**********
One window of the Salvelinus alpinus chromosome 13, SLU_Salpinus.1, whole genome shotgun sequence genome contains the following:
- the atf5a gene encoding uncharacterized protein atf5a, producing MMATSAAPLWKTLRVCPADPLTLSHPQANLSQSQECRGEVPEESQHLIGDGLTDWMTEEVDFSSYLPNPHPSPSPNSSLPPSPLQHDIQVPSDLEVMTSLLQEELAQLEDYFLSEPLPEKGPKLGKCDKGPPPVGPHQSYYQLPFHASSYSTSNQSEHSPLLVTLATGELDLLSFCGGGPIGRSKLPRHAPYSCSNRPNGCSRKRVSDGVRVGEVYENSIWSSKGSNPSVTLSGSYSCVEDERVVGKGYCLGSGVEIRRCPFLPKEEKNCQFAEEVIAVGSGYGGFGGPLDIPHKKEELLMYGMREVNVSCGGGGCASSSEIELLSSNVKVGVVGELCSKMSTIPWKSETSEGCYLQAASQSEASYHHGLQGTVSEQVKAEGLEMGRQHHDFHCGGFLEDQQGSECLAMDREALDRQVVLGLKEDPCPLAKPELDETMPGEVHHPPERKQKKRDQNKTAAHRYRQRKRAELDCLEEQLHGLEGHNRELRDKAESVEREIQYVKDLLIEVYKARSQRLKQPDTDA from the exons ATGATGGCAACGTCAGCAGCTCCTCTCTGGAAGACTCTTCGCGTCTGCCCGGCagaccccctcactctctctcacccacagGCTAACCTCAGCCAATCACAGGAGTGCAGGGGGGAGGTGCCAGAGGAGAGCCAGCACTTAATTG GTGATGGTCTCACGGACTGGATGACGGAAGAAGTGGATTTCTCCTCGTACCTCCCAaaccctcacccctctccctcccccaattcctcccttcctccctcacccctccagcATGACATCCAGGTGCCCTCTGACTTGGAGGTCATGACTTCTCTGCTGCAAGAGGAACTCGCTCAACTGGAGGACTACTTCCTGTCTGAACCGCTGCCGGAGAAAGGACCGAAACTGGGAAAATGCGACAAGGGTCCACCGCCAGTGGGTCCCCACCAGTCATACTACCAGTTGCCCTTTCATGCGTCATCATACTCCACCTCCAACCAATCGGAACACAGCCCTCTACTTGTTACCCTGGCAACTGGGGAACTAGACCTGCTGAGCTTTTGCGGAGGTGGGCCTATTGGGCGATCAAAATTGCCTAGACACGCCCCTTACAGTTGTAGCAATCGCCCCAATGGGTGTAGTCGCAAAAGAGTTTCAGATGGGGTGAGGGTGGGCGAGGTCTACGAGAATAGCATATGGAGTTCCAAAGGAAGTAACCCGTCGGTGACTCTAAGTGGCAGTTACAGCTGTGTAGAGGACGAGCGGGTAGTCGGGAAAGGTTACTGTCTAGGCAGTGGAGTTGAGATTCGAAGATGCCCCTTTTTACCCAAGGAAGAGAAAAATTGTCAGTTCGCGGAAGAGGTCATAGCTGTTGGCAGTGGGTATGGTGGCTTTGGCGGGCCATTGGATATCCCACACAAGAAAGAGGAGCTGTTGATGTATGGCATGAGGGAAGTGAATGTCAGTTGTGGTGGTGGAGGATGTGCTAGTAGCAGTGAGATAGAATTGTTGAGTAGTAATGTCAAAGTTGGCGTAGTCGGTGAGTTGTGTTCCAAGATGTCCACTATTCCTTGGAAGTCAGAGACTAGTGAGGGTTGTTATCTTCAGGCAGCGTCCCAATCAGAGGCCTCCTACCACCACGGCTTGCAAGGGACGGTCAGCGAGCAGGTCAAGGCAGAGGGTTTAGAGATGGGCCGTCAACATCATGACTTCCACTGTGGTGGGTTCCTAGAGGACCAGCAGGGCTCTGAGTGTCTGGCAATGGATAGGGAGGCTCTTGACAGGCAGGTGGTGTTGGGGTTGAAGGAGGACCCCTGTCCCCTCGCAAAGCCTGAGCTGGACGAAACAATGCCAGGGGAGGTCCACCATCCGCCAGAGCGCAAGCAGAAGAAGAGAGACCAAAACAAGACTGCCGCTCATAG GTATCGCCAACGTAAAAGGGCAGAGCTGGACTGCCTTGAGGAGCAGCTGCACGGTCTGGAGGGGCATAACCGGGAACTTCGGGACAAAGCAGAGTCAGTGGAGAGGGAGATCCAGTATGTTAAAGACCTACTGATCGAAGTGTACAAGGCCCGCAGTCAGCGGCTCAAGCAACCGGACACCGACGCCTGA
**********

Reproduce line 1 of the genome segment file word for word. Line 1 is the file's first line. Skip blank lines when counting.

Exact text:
One window of the Salvelinus alpinus chromosome 13, SLU_Salpinus.1, whole genome shotgun sequence genome contains the following: